They might have been happy with how it worked for the first half-hour yesterday, a period in which they restricted Dublin to a four-point lead (0-9 to 0-5) while playing against the strong wind. By half-time, Dublin were five points ahead (0-11 to 0-6).

They had to face the wind on the restart but that mattered little, once Brogan pounced for the early goal. Donegal enjoyed a productive spell midway through the half, scoring three quick points, but it wasn't long before Dublin regained control.

They outscored their increasingly frustrated opponents 0-5 to 0-2 in the last 15 minutes, by which stage the tempo had dropped to challenge game proportions.


Donegal's woes were vividly illustrated by Michael Murphy's dwindling influence, best characterised by his inaccuracy. He kicked five wides in the second half, including a free from no more than 35 metres.

Donegal need Murphy to be on his game to have any chance against the better opposition but with James McCarthy ever-present by his side, the Donegal captain found it very difficult to make an impact.

Patrick McBrearty was the only Donegal forward to really test a Dublin defence where McCarthy and Cian O'Sullivan were consistently impressive. Brian Fenton did well at midfield while man-of-the-match Ciaran Kilkenny, Paul Flynn and Brogan caused serious problems for the Donegal defence. Mannion, Dean Rock and Paddy Andrews had their moments too.

All this without Kevin McManamon, Diarmuid Connolly or Eoghan O'Gara being on the match-day panel, which shows just how much attacking talent Gavin has at his disposal.

Dublin scored 1-20 yesterday without ever being on full throttle. They looked so comfortable in the second half that it must have been deeply disillusioning for Donegal, who had fared better in the group clash with Dublin two weeks earlier.

Ultimately, they came up six points short in that game but they kept it alive for much longer than they did yesterday.

It was very depressing for Donegal, who not only slumped to their fifth successive defeat but also looked like a side that had run out of ideas.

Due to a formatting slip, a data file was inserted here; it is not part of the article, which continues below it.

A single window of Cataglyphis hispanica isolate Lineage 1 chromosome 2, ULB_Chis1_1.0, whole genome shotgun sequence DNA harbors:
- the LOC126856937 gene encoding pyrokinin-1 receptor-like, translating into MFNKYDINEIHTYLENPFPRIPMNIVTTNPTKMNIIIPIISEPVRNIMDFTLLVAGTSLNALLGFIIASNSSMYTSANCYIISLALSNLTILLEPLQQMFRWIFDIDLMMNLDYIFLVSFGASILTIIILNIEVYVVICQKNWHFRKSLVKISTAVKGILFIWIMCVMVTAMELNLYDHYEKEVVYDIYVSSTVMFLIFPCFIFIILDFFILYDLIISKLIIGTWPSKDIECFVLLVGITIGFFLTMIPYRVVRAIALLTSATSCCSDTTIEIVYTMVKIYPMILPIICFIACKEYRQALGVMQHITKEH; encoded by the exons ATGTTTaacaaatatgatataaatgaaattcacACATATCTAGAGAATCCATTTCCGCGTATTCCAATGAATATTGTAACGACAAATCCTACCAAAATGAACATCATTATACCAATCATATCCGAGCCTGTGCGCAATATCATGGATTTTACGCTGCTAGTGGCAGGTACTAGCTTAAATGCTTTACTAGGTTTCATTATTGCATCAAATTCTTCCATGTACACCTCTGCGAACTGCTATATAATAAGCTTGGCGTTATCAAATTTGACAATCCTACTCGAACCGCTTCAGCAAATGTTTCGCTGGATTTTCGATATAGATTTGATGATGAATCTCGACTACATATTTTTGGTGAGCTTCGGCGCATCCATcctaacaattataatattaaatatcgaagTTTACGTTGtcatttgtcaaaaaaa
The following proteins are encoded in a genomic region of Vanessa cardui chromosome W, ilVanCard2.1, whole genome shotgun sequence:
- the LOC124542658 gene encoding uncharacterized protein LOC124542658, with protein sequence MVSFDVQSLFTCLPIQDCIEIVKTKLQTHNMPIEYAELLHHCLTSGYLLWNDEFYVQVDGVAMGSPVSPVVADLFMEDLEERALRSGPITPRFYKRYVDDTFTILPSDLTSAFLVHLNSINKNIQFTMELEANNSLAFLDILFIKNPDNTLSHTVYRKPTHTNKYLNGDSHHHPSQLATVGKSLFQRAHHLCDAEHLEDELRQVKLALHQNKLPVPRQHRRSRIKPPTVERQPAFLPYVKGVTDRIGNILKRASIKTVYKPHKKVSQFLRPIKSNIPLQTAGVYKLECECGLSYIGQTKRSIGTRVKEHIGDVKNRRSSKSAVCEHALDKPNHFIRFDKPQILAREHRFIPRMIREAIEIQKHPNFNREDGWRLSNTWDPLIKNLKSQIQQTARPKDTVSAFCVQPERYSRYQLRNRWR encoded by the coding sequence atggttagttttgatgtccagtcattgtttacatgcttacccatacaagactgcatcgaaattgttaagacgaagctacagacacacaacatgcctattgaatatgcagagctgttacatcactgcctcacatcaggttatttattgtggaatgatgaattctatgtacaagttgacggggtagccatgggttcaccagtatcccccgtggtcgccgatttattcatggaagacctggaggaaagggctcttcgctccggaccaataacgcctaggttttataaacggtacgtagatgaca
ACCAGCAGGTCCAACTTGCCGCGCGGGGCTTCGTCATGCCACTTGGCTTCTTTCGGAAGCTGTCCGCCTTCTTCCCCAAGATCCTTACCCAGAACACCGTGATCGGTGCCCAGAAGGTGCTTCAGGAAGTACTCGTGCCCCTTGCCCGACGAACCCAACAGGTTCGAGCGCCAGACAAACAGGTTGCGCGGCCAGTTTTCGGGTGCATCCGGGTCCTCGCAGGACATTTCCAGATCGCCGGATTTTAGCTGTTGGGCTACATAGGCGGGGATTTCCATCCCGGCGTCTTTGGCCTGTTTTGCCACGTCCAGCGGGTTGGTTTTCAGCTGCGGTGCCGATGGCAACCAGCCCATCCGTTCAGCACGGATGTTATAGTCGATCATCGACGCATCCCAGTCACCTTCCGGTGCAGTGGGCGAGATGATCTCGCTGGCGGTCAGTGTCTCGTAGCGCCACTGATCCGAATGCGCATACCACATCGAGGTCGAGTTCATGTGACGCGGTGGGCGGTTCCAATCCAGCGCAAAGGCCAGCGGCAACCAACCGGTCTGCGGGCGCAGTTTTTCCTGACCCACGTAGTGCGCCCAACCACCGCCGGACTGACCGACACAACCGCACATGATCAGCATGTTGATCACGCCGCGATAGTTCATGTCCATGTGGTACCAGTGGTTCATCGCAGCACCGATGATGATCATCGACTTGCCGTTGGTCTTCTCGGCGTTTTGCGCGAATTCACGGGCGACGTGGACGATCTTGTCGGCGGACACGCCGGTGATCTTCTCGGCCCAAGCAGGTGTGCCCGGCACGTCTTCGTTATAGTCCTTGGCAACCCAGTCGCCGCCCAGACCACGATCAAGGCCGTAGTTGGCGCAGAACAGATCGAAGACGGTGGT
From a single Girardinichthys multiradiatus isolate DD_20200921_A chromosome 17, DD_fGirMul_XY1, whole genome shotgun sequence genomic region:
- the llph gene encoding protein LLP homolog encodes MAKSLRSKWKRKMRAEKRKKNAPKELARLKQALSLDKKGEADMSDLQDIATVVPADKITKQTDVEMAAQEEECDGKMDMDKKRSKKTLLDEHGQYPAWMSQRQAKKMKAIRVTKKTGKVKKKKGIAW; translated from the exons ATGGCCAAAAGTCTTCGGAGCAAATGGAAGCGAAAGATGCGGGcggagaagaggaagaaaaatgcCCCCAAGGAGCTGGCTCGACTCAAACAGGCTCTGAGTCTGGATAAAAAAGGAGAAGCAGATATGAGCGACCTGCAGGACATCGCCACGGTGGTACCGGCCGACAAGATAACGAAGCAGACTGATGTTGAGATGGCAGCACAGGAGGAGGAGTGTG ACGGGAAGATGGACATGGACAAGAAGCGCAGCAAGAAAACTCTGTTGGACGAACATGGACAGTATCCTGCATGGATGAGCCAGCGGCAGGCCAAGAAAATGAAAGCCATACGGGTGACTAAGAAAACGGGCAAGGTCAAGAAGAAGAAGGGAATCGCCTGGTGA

In contrast, Dublin were energetic and enterprising as they extended their unbeaten run in League and Championship to 21 games.

That's quite an achievement and with the prospect of becoming the first county since Kerry in 1971-74 to win four successive League titles now a real possibility, they will have added motivation in the final.

Quite simply, everything is going their way these days as they continue to build an empire which is likely to accumulate a whole lot more riches.

As for Donegal, this was the worst possible pre-Championship send-off they could have got. Indeed, they might have been better off to have missed the semi-final cut rather than be subjected to such a demoralising defeat.

Scorers - Dublin: D Rock 0-5 (3fs, 1 '45'), B Brogan 1-2, C Kilkenny 0-3, P Andrews, P Mannion 0-2 each, J McCarthy, P McMahon, J Small, C Costello, J Cooper, E Lowndes 0-1 each.

Donegal: P McBrearty 0-8 (5f), M Murphy 0-4 (4f), McElhinney 0-1.

Dublin - S Cluxton 7; P McMahon 7, J Cooper 7, D Byrne 7; J McCarthy 7, C O'Sullivan 8, J Small 7; B Fenton 8, D Bastick 7; P Flynn 8,D Rock 7, C Kilkenny 9; P Mannion 7, P Andrews 7, B Brogan 8. Subs: C Costello 6 for Andrews (45), E Lowndes 6 for Bastick (48), M Fitzsimons 6 for McMahon (52), Shane B Carthy 6 for Flynn (61), K O'Brien 6 for Cooper (61), Shane Carthy for O'Sullivan (66).

Donegal - MA McGinley 7; P McGrath 6, N McGee 6, E McGee 5; R McHugh 6, K Lacey 6, C Gillespie 6; R Kavanagh 6, O MacNiallais 5; M O'Reilly 5, M McElhinney 6, F McGlynn 5; P McBrearty 8, M Murphy 5, L McLoone 5. Subs: S McBrearty 5 for O'Reilly (14), C McGonagle 5 for MacNiallais (50), C McFadden 5 for McElhinney (52), E Gallagher for McLoone (67), C Toye for Kavanagh (67), J O'Brien for Gillespie (71).

Ref - M Deegan (Laois)